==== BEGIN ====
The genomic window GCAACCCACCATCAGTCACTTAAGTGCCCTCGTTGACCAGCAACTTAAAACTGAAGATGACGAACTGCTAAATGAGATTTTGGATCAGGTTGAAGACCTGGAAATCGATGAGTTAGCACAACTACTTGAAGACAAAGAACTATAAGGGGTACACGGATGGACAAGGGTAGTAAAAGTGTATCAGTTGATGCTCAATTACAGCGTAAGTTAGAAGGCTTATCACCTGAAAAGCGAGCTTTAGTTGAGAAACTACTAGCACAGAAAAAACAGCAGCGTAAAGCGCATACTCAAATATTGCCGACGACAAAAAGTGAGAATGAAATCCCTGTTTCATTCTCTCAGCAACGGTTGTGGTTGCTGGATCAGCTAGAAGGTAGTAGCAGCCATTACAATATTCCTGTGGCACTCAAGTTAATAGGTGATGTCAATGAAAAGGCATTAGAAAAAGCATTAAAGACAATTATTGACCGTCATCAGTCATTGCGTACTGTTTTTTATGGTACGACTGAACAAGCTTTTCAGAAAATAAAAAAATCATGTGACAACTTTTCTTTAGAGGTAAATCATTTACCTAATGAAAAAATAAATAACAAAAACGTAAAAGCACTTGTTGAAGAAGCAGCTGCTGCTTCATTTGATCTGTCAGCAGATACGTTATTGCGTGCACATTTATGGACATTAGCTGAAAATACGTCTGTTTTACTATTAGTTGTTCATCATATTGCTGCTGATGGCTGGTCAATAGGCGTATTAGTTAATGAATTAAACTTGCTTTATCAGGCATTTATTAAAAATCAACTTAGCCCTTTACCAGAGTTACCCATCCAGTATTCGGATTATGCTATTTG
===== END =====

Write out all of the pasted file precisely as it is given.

The genomic window GCAACCCACCATCAGTCACTTAAGTGCCCTCGTTGACCAGCAACTTAAAACTGAAGATGACGAACTGCTAAATGAGATTTTGGATCAGGTTGAAGACCTGGAAATCGATGAGTTAGCACAACTACTTGAAGACAAAGAACTATAAGGGGTACACGGATGGACAAGGGTAGTAAAAGTGTATCAGTTGATGCTCAATTACAGCGTAAGTTAGAAGGCTTATCACCTGAAAAGCGAGCTTTAGTTGAGAAACTACTAGCACAGAAAAAACAGCAGCGTAAAGCGCATACTCAAATATTGCCGACGACAAAAAGTGAGAATGAAATCCCTGTTTCATTCTCTCAGCAACGGTTGTGGTTGCTGGATCAGCTAGAAGGTAGTAGCAGCCATTACAATATTCCTGTGGCACTCAAGTTAATAGGTGATGTCAATGAAAAGGCATTAGAAAAAGCATTAAAGACAATTATTGACCGTCATCAGTCATTGCGTACTGTTTTTTATGGTACGACTGAACAAGCTTTTCAGAAAATAAAAAAATCATGTGACAACTTTTCTTTAGAGGTAAATCATTTACCTAATGAAAAAATAAATAACAAAAACGTAAAAGCACTTGTTGAAGAAGCAGCTGCTGCTTCATTTGATCTGTCAGCAGATACGTTATTGCGTGCACATTTATGGACATTAGCTGAAAATACGTCTGTTTTACTATTAGTTGTTCATCATATTGCTGCTGATGGCTGGTCAATAGGCGTATTAGTTAATGAATTAAACTTGCTTTATCAGGCATTTATTAAAAATCAACTTAGCCCTTTACCAGAGTTACCCATCCAGTATTCGGATTATGCTATTTG